Beyond g : putting multiple intelligences theory to the test /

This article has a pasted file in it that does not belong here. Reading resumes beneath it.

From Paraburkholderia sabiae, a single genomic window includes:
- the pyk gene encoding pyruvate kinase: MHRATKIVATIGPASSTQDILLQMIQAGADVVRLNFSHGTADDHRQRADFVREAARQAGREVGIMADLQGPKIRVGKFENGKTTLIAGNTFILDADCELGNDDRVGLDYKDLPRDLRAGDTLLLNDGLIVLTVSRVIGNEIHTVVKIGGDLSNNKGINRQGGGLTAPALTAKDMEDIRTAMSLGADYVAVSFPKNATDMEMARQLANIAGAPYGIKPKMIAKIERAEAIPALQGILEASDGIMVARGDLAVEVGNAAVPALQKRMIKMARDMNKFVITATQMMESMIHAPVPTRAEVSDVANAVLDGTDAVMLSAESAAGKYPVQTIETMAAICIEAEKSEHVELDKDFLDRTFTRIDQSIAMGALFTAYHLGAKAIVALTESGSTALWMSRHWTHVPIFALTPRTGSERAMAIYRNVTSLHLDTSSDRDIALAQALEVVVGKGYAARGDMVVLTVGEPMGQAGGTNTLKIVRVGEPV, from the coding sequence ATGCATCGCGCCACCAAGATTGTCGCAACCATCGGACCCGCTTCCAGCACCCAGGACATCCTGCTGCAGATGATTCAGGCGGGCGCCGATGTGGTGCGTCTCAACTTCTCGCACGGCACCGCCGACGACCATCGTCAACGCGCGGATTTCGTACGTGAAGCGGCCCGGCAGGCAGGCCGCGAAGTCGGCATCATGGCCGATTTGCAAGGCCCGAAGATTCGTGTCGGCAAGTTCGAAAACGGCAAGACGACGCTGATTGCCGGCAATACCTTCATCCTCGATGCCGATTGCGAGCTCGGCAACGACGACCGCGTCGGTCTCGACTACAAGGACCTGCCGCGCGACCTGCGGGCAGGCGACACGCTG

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The purpose of this study was to investigate Howard Gardner's (1983) Multiple Intelligences theory, which proposes that there are eight independent intelligences: Linguistic, Spatial, Logical/Mathematical, Interpersonal, Intrapersonal, Naturalistic, Bodily-Kinesthetic, and Musical. To explore Gardner's theory, two measures of each ability area were administered to 200 participants. Each participant also completed a measure of general cognitive ability, a personality inventory, an ability self-rating scale, and an ability self-report questionnaire. Nonverbal measures were included for most intelligence domains, and a wide range of content was sampled in Gardner's domains. Results showed that all tests of purely cognitive abilities were significantly correlated with the measure of general cognitive ability, whereas Musical, Bodily-Kinesthetic, and one of the Intrapersonal measures were not. Contrary to what Multiple Intelligences theory would seem to predict, correlations among the tests revealed a positive manifold and factor analysis indicated a large factor of general intelligence, with a mathematical reasoning test and a classification task from the Naturalistic domain having the highest ^- loadings. There were only minor sex differences in performance on the ability tests. Participants' self-estimates of ability were significantly and positively correlated with actual performance in some, but not all, intelligences. With regard to personality, a hypothesized association between Openness to Experience and crystallized intelligence was supported. The implications of the findings in regards to the nature of mental abilities were discussed, and recommendations for further research were made.